Week 2: Working With Children and Adolescents versus Adults
Discussion: Working With Children and Adolescents Versus Adults
Post your answers to the following:
- Explain why a developmental assessment of children and adolescents is important.
- Describe two assessment instruments and explain why they are used for children and adolescents but not adults.
- Describe two treatment options for children and adolescents that may not be used when treating adults.
- Explain the role parents play in assessment and treatment.
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Sadock, B. J., Sadock, V. A., & Ruiz, P. (2014). Kaplan & Sadock’s synopsis of psychiatry: Behavioral sciences/clinical psychiatry (11th ed.). Philadelphia, PA: Wolters Kluwer.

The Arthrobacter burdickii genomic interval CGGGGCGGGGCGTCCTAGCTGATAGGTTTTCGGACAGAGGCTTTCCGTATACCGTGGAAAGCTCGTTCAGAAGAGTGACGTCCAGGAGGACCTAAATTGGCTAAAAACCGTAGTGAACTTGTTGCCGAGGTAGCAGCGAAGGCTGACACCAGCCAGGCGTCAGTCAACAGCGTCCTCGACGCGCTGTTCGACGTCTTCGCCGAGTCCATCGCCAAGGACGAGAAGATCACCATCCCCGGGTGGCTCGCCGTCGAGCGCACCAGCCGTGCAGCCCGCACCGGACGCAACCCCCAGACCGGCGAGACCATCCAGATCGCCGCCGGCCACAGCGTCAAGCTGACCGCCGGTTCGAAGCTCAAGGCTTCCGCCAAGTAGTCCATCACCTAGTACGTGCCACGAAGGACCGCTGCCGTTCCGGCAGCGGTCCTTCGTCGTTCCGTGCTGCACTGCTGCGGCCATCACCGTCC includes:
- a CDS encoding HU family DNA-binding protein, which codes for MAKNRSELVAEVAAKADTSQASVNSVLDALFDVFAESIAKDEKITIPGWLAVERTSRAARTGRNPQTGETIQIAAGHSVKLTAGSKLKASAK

· Chapter 2, “Contributions of the Psychosocial Sciences” (pp. 93–130)
· Chapter 6, “Classification in Psychiatry” (pp. 290–299)
· Chapter 31, “Child Psychiatry” (pp. 1107–1152)
American Psychiatric Association. (2013). Diagnostic and statistical manual of mental disorders (5th ed.). Washington, DC: Author.
· “Neurodevelopmental Disorders”
· “Intellectual Disabilities”
· “Communication Disorders”
Thapar, A., Pine, D. S., Leckman, J. F., Scott, S., Snowling, M. J., & Taylor, E. A. (2015). Rutter’s child and adolescent psychiatry (6th ed.). Hoboken, NJ: Wiley Blackwell.
· Chapter 2, “Diagnosis, Diagnostic Formulations, and Classification” (pp. 17–30)
Discussion: Working With Children and Adolescents Versus Adults
Pediatric Screening, Treatment, and Parents Role in Mental Health